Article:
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Health-related hardiness and the effect of a psycho-educational group on clients' symptoms

dc.contributor.authorAustin, W.
dc.contributor.authorPollard, Cheryl
dc.description.abstractIn the health literature, an individual's ability to resist illness when under stress has been referred to as ‘hardiness’. Resources, which may be used to sustain a sense of well being, can be categorized by two broad domains, ‘control’ and ‘commitment and challenge'. In this research, a quasi-experimental nonequivalent control group design was used to determine the impact of a specific clinical nursing intervention (the Wellness Program) in terms of its usefulness in fostering the development of health-related hardiness. Findings demonstrated a significant reduction in symptoms related to obsessive compulsiveness, hostility, psychoticism and average level of distress after subjects completed a relatively short psycho-educational health promotion group. Subjectively, the treatment group subjects also described positive changes in thoughts, feelings and behaviours. This research has implications for clinical interventions using small groups to promote health.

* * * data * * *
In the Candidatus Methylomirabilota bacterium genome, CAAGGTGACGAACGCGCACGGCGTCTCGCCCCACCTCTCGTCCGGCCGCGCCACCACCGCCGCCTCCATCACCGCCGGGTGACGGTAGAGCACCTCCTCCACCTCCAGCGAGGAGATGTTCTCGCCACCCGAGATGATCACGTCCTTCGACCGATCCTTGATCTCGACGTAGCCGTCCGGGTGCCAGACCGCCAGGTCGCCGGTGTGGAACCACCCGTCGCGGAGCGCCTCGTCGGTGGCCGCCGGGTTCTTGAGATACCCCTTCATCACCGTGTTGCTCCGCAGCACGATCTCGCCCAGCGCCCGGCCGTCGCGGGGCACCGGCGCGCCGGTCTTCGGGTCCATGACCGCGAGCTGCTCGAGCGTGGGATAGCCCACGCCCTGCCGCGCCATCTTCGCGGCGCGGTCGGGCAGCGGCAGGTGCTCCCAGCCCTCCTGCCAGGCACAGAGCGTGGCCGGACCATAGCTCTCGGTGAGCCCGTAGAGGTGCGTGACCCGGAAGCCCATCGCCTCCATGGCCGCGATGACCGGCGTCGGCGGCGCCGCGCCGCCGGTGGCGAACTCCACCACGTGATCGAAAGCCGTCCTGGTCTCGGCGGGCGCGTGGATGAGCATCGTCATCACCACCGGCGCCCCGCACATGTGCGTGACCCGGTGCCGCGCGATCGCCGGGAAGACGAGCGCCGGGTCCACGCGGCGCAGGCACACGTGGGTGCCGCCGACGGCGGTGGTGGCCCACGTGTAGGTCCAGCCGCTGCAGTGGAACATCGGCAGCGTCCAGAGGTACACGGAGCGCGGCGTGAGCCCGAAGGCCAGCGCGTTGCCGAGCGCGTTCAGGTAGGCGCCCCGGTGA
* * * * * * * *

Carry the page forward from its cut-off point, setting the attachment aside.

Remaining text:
dc.identifier.citationWebster, C., & Austin, W. (1999). Health-Related Hardiness and the Effect of a Psycho-educational Group on Client Symptoms. Cheryl Webster and Wendy Austin. Journal of Psychiatric and Mental Health Nursing, 6, 241-247.
dc.rightsAll Rights Reserved
dc.subjecthealth promotion
dc.subjecthealth-related hardiness
dc.subjectmind-body interrelationship
dc.subjectpsycho-educational group
dc.titleHealth-related hardiness and the effect of a psycho-educational group on clients' symptomsen